Cabrini coach pushes Lacrosse team to become educated towards dating, domestic violence

With the prevalence of dating violence among athletes, coaches are recognizing and fulfilling the need to discuss this issue with their student-athletes.

Since February is Dating Violence Awareness Month, organizations across Cabrini University’s campus have been finding ways to become more receptive towards dating violence, domestic violence and assault.

The Cabrini University social work department presented a viewing and discussion of the film “Answering the Call to Service: The Mark Hudson Story,” on Thursday, Feb. 22.

The event was open to the entire campus community and the public for anyone interested in attending; however, Cabrini University’s women’s lacrosse coach Jackie Neary highly encouraged the lacrosse players to attend the event.

Who was Mark Hudson?

Hudson was a part-time Darby police officer and volunteer Yeadon firefighter. His life was traumatically taken from him on the afternoon of March 28, 2015.

On that tragic night, Hudson was shot and killed by his on-again off-again girlfriend, Tyiana Finch.

A couple of months before his death, Hudson did file papers to the authorities against Finch because they were having problems and things had gotten out of hand.

Hudson tried to receive help. He feared that he was going to lose his life to domestic violence. Unfortunately, he did.

Hudson’s mother was in attendance during the Thursday, Feb. 22 screening and discussion, to give the team, and other audience members, a more in-depth look at her son’s story and how it could have been prevented.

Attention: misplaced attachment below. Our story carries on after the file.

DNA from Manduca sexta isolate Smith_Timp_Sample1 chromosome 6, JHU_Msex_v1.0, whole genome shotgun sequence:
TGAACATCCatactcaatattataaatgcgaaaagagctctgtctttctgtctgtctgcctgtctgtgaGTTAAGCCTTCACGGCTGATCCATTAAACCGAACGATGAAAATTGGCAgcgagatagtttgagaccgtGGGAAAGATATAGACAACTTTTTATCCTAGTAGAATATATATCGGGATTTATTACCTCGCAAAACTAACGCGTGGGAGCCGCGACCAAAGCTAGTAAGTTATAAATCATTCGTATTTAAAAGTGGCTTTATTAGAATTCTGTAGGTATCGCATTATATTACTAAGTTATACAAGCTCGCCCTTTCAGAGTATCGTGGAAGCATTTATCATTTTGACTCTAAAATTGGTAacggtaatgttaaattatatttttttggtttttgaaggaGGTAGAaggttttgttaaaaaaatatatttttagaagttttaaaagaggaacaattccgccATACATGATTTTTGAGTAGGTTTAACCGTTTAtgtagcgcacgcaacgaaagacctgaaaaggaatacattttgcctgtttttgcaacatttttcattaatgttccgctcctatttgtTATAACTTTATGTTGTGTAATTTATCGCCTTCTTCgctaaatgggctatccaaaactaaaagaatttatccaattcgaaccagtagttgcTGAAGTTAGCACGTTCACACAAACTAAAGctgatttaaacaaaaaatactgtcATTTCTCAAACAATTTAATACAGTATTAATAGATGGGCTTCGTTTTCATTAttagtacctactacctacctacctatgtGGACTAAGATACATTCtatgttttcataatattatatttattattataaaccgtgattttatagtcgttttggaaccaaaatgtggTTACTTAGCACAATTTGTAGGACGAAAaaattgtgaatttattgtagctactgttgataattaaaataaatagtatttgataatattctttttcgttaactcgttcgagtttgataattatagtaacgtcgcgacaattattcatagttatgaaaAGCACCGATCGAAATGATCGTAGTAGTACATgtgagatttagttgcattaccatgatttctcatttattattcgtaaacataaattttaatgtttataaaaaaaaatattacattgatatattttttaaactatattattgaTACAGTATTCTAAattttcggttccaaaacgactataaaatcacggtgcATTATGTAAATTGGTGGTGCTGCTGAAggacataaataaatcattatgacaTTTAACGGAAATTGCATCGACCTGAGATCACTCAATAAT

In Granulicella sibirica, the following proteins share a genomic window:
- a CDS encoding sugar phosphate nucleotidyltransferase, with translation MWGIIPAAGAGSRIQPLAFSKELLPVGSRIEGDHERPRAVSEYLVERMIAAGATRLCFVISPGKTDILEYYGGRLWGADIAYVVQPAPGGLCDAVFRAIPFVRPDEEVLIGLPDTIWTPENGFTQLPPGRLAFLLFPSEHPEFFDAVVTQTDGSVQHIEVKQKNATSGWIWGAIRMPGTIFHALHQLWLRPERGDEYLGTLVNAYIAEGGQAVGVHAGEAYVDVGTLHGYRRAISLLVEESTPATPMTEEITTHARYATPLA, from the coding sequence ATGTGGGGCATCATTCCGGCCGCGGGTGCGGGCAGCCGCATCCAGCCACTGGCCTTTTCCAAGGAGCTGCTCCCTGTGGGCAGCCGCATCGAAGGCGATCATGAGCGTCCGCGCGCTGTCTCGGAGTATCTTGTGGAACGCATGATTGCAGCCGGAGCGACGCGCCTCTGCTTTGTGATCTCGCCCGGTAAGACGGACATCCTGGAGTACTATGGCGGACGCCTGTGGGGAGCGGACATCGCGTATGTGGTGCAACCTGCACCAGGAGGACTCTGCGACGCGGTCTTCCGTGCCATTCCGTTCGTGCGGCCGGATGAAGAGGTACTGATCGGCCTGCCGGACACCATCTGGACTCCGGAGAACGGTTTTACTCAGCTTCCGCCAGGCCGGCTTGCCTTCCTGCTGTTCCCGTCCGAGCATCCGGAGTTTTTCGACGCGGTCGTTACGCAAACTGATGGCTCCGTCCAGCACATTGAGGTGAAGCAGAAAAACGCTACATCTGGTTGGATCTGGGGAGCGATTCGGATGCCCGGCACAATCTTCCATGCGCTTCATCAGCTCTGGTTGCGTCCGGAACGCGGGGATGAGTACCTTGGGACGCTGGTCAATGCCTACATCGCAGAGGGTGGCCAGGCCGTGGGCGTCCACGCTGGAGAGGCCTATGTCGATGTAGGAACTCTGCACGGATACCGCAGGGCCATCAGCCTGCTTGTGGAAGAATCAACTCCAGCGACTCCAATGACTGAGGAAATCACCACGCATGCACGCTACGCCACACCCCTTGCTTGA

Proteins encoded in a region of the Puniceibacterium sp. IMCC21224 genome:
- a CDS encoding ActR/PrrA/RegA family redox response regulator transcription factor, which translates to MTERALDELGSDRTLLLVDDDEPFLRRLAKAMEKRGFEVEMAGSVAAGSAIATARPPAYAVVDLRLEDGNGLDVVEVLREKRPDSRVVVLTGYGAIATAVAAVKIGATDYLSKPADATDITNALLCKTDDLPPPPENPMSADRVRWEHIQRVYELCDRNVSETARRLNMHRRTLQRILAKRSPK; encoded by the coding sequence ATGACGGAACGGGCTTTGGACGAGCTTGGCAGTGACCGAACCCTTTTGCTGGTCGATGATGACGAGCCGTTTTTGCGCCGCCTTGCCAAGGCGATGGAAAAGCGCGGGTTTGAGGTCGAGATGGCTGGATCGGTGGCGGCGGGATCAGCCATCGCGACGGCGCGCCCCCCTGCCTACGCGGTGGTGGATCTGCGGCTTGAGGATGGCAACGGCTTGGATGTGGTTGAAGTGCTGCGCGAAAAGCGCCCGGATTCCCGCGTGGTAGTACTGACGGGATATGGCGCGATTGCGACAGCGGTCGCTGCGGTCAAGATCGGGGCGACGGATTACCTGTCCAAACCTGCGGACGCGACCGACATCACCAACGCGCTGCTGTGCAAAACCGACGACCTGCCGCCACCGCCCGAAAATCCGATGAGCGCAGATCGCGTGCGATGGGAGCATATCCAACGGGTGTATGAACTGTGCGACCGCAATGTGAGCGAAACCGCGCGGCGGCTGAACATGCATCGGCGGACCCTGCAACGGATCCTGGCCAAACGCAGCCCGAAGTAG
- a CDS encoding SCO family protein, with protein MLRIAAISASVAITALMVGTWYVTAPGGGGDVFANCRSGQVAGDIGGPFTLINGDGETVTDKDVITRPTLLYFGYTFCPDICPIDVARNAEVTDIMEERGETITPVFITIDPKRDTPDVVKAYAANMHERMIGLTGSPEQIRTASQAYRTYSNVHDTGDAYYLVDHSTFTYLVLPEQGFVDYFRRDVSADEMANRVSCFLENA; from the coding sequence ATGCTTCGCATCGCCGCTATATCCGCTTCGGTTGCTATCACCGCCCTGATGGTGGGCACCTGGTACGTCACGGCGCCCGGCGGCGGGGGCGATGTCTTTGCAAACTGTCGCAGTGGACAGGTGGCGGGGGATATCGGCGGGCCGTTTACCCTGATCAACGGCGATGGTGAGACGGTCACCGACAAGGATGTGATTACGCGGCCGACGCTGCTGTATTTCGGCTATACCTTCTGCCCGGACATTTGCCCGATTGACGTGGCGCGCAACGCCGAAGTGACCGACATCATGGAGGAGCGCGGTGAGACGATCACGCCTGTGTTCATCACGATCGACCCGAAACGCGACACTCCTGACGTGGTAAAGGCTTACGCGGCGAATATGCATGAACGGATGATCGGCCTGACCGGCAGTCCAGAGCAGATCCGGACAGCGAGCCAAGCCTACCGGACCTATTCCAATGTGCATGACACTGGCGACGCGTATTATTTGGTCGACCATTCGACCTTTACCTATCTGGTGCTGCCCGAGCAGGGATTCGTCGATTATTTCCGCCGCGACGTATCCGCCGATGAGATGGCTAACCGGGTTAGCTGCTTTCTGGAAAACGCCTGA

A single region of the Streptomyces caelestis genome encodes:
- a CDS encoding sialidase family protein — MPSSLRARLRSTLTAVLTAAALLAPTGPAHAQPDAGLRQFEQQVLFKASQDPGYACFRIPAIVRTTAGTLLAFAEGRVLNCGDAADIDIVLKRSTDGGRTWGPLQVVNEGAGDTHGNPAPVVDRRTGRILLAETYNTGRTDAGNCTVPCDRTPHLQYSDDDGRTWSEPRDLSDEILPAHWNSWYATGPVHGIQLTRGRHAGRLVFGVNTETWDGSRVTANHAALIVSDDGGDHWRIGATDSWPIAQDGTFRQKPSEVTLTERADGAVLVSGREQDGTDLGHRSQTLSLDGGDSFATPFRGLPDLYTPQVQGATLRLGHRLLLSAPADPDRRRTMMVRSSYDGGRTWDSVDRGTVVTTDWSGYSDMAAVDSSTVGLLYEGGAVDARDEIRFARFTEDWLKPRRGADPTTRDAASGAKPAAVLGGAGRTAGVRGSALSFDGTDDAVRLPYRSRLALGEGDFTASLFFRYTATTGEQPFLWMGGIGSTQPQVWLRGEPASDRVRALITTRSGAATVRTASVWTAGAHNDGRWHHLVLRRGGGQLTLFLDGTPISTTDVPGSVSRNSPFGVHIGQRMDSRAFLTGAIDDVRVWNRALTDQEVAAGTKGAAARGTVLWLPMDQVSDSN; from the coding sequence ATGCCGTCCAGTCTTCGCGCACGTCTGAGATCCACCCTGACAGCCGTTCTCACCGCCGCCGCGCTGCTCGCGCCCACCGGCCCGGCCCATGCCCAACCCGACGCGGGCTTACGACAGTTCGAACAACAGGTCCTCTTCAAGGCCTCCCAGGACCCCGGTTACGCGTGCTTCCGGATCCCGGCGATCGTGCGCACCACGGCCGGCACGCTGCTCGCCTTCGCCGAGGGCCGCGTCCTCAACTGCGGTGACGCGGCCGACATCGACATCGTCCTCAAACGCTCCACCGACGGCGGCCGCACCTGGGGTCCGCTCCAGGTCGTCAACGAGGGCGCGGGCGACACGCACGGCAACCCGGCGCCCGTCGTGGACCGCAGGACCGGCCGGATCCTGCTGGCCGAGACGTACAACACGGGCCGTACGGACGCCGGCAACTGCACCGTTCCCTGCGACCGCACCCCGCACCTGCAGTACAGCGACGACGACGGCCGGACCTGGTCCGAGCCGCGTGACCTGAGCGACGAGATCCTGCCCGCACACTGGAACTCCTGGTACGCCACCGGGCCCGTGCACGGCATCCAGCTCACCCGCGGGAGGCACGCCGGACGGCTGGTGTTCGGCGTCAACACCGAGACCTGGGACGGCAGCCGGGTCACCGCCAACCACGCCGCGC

At the event, students, staff and community members had the opportunity to watch “Answering the Call to Service: A Mark Hudson Story” and engage in a discussion about dating and domestic violence.

Dating violence prevalent among college athletes

Yeardley Love was brutally beaten to death at the hands of her boyfriend. Photo from Wikipedia.

Coach Neary stressed that her team needed to attend this informative screening. Neary is justified in her concern for her players.

On May 3, 2010, the University of Virginia’s women lacrosse team lost one of their own to dating abuse and violence.

Yeardley Reynolds Love was beaten to death by her boyfriend, George Wesley Huguely V, a men’s lacrosse player at UVA.

The two were broken up and Huguely drunkenly went into Love’s room, shook her and repeatedly hit her head into the wall.

Huguely was charged with first degree murder.

It is important that athletes become aware of the signs of dating violence because college athletes are at a high risk of experiencing mental or emotional abuse and physical or sexual assault because of a partner. Violent sports and dating abuse have been linked among college athletes.

Dating violence is just as prevalent as sexual assault among college students. One in five students has experienced dating violence, according to the University of Michigan. College athletes are one of the demographics most likely to commit dating violence, so other athletes and those that interact with athletes are more vulnerable to experiencing dating violence.